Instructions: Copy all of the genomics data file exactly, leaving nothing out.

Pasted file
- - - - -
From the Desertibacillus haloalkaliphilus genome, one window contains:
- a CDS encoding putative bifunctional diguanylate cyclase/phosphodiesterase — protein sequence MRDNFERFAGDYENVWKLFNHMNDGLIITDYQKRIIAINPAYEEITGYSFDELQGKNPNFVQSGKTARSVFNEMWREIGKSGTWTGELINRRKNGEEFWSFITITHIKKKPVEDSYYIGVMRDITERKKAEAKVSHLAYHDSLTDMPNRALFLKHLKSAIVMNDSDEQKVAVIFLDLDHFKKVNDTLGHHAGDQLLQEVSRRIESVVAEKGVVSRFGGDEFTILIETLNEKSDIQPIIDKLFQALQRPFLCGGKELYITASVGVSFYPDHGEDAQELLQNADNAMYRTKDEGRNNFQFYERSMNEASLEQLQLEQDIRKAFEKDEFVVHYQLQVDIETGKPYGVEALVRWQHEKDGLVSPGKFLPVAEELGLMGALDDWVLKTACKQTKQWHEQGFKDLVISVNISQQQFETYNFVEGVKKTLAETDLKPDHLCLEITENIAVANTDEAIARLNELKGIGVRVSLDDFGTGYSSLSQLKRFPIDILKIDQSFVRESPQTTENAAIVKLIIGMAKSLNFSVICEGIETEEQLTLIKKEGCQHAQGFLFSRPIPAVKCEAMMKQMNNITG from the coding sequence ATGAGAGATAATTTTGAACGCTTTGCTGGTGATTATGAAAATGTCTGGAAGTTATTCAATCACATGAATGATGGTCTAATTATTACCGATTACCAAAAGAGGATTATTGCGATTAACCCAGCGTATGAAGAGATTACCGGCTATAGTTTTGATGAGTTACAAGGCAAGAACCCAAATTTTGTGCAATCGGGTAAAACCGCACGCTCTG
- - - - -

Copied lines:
From the Desertibacillus haloalkaliphilus genome, one window contains:
- a CDS encoding putative bifunctional diguanylate cyclase/phosphodiesterase — protein sequence MRDNFERFAGDYENVWKLFNHMNDGLIITDYQKRIIAINPAYEEITGYSFDELQGKNPNFVQSGKTARSVFNEMWREIGKSGTWTGELINRRKNGEEFWSFITITHIKKKPVEDSYYIGVMRDITERKKAEAKVSHLAYHDSLTDMPNRALFLKHLKSAIVMNDSDEQKVAVIFLDLDHFKKVNDTLGHHAGDQLLQEVSRRIESVVAEKGVVSRFGGDEFTILIETLNEKSDIQPIIDKLFQALQRPFLCGGKELYITASVGVSFYPDHGEDAQELLQNADNAMYRTKDEGRNNFQFYERSMNEASLEQLQLEQDIRKAFEKDEFVVHYQLQVDIETGKPYGVEALVRWQHEKDGLVSPGKFLPVAEELGLMGALDDWVLKTACKQTKQWHEQGFKDLVISVNISQQQFETYNFVEGVKKTLAETDLKPDHLCLEITENIAVANTDEAIARLNELKGIGVRVSLDDFGTGYSSLSQLKRFPIDILKIDQSFVRESPQTTENAAIVKLIIGMAKSLNFSVICEGIETEEQLTLIKKEGCQHAQGFLFSRPIPAVKCEAMMKQMNNITG from the coding sequence ATGAGAGATAATTTTGAACGCTTTGCTGGTGATTATGAAAATGTCTGGAAGTTATTCAATCACATGAATGATGGTCTAATTATTACCGATTACCAAAAGAGGATTATTGCGATTAACCCAGCGTATGAAGAGATTACCGGCTATAGTTTTGATGAGTTACAAGGCAAGAACCCAAATTTTGTGCAATCGGGTAAAACCGCACGCTCTG